Distinction in travel journalism
Is independent travel journalism important to you?
Click here to keep it independent

23 Jan, 2012

Chinese Researcher: Beware Of US Game Over Iran

By Mei Xinyu (China Daily)

The author is a researcher at the Chinese Academy of International Trade and Economic Cooperation, affiliated to the Ministry of Commerce.

Published in China Daily, 2012-01-20 — The United States is expediting its efforts to persuade its allies like Japan and the Republic of Korea to reduce their oil imports from Iran. Even the European Union is weighing options to impose a ban on Iranian oil.

China, however, has no reason to follow the US and impose economic sanctions on Iran. Contrary to the US’ understanding, Premier Wen Jiabao’s Middle East visit aims at deepening cooperation, including accelerating the free trade zone negotiations, between China and the region.

Bulk commodities are special products whose prices are greatly influenced by politics, and from uprisings to sanctions to war, anything can turn the tide in the international market. But fuel oil is different. That explains why international oil prices remain strong despite the fall in the prices of other bulk commodities.

The Persian Gulf has long been troubled by threats of war, and now the US is lobbying the international community to put the screws on Iran. But China should read into this game and refrain from succumbing under other big powers’ pressure. There are certain things China should keep in mind.

First, the sanctions against Iran date back to 1984 or even earlier and have been led by the US instead of the United Nations. Washington loves to call itself “the international society” and is prone to imposing unilateral sanctions without UN approval. Legally, China is not obliged to do the same unless the UN Security Council passes a resolution. China should follow its own course, for Sino-Iranian trade is in accordance with international laws.

Second, China’s foreign policy seeks peace and development to create a stable environment for its own and the world’s development. Imposing fresh sanctions on Iran will only worsen the already tense situation in the Gulf region and add uncertainties to the world economy, which is struggling under the impact of the EU and the US debt crises. The recent fluctuations in international bulk commodities’ prices and currency exchange rates have already proved that.

A war in the Persian Gulf will deal a deadly blow to the already fragile world economy. As a responsible country, China cannot support some powers’ irresponsible actions, for they will only increase the risks. So it’s high time the US reviewed its abuse of sanctions as a weapon to penalize its opponents. It led 77 of the 116 sanctions from 1914 to 1990, and participated in more than 60 of the about 80 cases after the end of the Cold War. These sanctions have hurt half of the global population, which is in stark contrast to the US’ claim of taking the decisions “for democracy and freedom”.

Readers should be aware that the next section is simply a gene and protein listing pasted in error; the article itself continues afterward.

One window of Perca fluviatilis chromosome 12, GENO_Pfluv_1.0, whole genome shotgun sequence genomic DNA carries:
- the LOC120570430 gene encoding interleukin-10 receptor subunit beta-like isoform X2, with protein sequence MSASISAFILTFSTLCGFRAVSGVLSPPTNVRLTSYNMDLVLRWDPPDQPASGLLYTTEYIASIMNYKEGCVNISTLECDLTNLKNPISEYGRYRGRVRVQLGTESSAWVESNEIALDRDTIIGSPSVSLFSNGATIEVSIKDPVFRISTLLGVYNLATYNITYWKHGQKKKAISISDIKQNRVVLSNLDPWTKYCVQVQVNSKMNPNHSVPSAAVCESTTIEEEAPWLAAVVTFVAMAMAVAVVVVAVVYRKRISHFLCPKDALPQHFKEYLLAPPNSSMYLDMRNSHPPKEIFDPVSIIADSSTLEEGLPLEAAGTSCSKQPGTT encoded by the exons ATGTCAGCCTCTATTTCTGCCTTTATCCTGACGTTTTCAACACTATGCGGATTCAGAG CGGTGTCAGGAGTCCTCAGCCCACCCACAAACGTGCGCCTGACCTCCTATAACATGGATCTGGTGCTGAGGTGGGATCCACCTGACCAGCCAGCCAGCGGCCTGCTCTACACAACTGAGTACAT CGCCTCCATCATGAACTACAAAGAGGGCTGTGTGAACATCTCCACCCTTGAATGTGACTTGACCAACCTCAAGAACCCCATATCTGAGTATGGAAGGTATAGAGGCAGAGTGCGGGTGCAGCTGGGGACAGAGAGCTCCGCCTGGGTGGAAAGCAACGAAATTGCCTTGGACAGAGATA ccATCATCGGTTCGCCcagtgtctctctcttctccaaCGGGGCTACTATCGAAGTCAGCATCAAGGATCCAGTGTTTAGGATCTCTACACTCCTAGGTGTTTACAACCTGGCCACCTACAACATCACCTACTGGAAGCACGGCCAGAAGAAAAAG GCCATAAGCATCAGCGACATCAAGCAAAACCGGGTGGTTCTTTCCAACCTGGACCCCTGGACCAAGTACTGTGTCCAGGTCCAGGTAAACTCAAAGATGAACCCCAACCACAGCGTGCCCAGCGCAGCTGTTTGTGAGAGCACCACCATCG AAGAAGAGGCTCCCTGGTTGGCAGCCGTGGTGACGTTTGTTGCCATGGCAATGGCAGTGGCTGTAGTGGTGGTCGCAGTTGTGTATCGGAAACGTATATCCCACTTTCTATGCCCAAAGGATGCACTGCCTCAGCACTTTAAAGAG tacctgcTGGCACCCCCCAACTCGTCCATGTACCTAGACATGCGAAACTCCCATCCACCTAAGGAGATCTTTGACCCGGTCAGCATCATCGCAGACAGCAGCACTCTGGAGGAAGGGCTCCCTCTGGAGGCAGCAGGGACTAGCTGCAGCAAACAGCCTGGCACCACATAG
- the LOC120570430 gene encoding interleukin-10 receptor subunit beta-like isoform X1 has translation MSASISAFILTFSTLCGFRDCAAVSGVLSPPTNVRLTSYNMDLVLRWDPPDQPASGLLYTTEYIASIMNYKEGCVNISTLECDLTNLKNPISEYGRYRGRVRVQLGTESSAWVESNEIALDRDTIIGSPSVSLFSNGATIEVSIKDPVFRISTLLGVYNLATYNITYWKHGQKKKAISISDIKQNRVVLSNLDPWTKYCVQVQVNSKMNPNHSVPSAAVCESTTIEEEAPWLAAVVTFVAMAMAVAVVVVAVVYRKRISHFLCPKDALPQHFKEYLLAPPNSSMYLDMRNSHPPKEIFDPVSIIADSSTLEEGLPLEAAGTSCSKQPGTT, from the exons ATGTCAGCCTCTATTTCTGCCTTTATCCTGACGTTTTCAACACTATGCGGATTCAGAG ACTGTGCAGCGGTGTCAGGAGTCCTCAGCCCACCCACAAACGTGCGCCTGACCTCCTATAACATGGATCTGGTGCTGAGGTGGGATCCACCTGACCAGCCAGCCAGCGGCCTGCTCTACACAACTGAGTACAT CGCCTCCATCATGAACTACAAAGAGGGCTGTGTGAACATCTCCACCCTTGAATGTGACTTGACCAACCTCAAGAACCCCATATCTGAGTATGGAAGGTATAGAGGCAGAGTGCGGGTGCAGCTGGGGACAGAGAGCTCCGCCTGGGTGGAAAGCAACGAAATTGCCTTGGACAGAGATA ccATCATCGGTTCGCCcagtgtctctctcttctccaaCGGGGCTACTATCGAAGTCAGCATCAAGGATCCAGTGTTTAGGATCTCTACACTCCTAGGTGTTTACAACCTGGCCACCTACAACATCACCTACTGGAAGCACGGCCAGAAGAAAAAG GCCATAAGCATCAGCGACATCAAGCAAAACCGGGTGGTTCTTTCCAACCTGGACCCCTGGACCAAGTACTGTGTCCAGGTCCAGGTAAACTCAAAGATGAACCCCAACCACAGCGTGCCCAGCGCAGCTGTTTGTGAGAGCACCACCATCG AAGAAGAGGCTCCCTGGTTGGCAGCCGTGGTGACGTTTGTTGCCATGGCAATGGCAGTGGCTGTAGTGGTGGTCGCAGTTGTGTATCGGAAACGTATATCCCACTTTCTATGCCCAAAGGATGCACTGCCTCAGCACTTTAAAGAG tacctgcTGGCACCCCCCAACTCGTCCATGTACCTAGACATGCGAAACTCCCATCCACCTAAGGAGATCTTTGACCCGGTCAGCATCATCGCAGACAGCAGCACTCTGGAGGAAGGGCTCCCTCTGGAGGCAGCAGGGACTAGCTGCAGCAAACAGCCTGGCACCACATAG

Third, joining the US to impose sanctions on Iran will hurt China’s own economy. Iran is an essential overseas market for goods, especially technology-intensive ones, from China, which built the subway in Teheran. So China should not forfeit the Iranian market just to please the US.

Oil imports from Iran are very important for China. If China stops importing oil from Iran, it will face immediate shortage of fuel. Even if China can meet the shortage by importing from other countries, it would have to pay high prices and meet harsh conditions, which will deal a terrible blow to its economy. China has long suffered the whims of big oil-exporting companies and it’s time their monopoly was curbed.

According to a new act signed by US President Barack Obama, the US has prohibited foreign financial institutions doing business with Iran from entering that country’s financial market, a move considered harsh by many observers.

But do not forget other obstacles for China’s financial institutions upon entering US market. China should not give up a huge cake for this small loss.

Facts prove that US-led economic sanctions have often caused humanitarian crises instead of “liberating” people in many countries. Sanctions imposed on Iraq reduced its per capita income from $4,000 in 1991 to about $300 in 2000, forced the cancellation of its free education system that had existed for more than 30 years and killed 1.73 million Iraqi people, more than half of them children, because of malnutrition or lack of medicines.

Besides, we should not forget that the US imposed sanctions on Iraq and attacked that country in 2003 on the pretext that Saddam Hussein had amassed “weapons of mass destruction” only to be proved wrong.

How can some countries continue to cause such tragedies and hold innocent people to ransom?

The US often shoots itself in the foot by imposing sanctions on its opponents. For example, it imposed sanctions on the former Soviet Union in 1981, but it couldn’t stop West European countries or Japan from bidding for Soviet construction projects. In the process, the US lost about $2.2 billion. The share of the US in Western exports to the Soviet Union dropped from 25 percent in 1978 to 0.4 percent in 1984. Apart from suffering a huge loss, the US also faced increasing frictions from some European countries and Japan.

If sanctions can only hurt people, why can’t the US stop the damaging practice and try to resolve the issues through talks?